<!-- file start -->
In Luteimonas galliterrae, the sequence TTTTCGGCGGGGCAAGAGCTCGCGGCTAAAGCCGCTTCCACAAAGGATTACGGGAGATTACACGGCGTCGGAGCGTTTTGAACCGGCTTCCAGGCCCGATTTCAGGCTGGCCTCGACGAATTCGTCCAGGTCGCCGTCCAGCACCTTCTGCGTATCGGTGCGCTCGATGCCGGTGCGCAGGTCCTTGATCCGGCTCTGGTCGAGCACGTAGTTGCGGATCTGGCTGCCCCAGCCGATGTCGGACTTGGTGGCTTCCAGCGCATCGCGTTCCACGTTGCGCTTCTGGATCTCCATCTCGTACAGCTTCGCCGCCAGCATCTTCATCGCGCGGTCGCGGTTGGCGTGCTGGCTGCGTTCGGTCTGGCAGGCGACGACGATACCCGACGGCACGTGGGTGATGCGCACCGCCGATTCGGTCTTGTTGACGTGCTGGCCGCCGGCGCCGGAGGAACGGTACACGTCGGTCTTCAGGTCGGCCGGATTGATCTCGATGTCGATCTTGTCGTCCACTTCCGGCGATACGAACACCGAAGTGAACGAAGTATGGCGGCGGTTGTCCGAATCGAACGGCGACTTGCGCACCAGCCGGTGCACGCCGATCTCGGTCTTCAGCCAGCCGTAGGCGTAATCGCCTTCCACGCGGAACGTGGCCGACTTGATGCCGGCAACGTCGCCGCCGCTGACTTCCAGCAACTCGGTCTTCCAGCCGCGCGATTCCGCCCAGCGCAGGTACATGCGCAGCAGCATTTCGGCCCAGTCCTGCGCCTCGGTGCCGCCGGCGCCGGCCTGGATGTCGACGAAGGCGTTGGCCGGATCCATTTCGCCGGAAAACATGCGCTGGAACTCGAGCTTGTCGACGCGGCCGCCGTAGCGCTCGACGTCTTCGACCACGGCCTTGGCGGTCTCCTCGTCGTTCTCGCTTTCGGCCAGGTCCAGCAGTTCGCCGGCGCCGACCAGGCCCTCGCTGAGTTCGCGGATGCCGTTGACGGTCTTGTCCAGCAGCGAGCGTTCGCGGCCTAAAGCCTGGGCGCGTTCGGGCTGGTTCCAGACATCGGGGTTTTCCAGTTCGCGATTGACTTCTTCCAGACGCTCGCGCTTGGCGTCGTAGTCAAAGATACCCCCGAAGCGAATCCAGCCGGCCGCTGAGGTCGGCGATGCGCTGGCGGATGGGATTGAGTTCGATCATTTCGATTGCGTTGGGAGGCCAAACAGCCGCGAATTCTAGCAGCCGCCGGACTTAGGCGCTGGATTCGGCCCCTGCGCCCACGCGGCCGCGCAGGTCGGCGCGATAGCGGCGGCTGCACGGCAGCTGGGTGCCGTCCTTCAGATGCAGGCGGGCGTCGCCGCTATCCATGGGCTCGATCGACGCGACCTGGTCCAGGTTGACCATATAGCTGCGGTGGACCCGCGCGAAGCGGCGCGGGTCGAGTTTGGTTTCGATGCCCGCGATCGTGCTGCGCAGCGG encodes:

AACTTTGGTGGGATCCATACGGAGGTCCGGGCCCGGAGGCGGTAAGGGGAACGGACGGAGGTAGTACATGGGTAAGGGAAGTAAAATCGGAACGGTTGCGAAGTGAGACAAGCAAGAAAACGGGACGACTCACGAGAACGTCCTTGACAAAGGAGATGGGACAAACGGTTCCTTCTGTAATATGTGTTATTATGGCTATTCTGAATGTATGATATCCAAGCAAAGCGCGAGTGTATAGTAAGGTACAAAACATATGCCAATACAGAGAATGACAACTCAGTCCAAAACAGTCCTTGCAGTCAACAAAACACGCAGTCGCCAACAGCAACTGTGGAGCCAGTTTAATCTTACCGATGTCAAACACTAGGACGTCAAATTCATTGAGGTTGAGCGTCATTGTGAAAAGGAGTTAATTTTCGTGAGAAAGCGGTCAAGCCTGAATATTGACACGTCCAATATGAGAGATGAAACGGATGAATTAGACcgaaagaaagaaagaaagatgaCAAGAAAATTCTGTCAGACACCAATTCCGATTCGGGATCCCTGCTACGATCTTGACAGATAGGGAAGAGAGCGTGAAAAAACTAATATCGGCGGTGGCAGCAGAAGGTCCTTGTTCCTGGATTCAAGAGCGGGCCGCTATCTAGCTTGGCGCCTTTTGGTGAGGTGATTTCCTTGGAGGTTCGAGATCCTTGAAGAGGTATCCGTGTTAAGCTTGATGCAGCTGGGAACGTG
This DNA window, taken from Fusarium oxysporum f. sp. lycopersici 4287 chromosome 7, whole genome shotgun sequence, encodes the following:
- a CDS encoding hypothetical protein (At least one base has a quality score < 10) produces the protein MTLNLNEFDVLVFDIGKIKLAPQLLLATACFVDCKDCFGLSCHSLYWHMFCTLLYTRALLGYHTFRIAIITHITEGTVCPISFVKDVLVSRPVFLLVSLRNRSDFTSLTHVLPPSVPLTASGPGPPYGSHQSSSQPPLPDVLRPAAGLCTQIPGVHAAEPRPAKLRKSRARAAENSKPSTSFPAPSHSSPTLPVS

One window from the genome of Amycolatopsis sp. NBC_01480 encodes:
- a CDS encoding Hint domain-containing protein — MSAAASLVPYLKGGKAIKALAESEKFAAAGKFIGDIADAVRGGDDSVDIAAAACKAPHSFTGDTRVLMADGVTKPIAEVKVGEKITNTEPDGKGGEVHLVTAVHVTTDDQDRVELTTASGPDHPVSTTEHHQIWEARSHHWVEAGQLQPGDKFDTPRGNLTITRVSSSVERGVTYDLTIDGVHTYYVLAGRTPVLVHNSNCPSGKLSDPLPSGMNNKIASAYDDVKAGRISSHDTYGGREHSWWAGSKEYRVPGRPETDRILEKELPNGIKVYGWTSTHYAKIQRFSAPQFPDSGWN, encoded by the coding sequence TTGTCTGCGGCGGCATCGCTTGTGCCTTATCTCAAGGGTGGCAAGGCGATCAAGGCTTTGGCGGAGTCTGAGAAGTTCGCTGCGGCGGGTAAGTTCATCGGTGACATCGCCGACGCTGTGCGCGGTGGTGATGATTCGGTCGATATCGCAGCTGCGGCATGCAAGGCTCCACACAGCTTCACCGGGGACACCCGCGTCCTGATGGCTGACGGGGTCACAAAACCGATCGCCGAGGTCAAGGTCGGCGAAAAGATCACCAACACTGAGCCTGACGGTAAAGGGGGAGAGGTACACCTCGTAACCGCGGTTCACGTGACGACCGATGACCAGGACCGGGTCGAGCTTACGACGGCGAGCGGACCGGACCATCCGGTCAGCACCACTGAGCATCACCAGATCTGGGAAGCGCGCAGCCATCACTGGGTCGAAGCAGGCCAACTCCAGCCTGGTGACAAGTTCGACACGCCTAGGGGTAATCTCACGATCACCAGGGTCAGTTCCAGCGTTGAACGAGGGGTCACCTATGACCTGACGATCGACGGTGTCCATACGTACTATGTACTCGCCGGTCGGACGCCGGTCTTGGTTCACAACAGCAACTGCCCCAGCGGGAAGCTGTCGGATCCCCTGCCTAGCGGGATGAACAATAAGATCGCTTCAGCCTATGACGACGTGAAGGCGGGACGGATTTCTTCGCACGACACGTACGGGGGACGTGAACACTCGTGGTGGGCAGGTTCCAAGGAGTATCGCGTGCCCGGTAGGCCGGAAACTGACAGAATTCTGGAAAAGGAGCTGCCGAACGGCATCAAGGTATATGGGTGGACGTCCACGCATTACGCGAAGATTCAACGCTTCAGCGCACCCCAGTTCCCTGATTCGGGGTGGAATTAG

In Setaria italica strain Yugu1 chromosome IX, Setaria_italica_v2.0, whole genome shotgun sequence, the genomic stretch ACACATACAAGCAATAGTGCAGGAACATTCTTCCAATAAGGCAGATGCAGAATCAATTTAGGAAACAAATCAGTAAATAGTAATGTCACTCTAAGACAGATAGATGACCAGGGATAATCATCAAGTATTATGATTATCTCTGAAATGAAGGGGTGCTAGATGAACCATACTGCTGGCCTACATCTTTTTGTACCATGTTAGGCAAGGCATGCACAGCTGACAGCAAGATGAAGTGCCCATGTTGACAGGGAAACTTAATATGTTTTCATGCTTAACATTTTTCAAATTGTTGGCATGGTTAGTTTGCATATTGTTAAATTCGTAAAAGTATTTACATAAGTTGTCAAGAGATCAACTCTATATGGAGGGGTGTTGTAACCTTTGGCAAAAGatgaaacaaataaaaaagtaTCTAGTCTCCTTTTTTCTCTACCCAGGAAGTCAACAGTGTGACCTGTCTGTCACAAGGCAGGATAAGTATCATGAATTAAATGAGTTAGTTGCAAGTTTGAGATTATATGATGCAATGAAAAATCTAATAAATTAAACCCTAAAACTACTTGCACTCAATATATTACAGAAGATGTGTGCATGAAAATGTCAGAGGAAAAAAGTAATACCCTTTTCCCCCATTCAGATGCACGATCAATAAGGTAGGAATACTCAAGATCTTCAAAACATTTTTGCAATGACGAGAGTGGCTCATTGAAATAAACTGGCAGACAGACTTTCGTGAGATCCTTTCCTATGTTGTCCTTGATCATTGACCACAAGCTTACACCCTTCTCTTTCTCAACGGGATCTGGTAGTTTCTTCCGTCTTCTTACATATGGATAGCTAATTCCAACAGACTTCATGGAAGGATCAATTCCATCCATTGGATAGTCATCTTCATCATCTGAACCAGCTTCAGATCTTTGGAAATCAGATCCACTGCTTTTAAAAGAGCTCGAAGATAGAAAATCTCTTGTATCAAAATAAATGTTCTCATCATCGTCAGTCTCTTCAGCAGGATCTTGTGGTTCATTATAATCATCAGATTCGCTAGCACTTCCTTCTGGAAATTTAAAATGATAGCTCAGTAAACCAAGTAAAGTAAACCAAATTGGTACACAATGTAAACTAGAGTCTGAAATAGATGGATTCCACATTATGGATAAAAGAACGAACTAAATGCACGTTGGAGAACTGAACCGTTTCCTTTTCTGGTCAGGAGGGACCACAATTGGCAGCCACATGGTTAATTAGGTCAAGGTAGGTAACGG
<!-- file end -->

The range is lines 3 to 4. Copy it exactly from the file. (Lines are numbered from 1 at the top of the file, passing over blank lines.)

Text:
This DNA window, taken from Fusarium oxysporum f. sp. lycopersici 4287 chromosome 7, whole genome shotgun sequence, encodes the following:
- a CDS encoding hypothetical protein (At least one base has a quality score < 10) produces the protein MTLNLNEFDVLVFDIGKIKLAPQLLLATACFVDCKDCFGLSCHSLYWHMFCTLLYTRALLGYHTFRIAIITHITEGTVCPISFVKDVLVSRPVFLLVSLRNRSDFTSLTHVLPPSVPLTASGPGPPYGSHQSSSQPPLPDVLRPAAGLCTQIPGVHAAEPRPAKLRKSRARAAENSKPSTSFPAPSHSSPTLPVS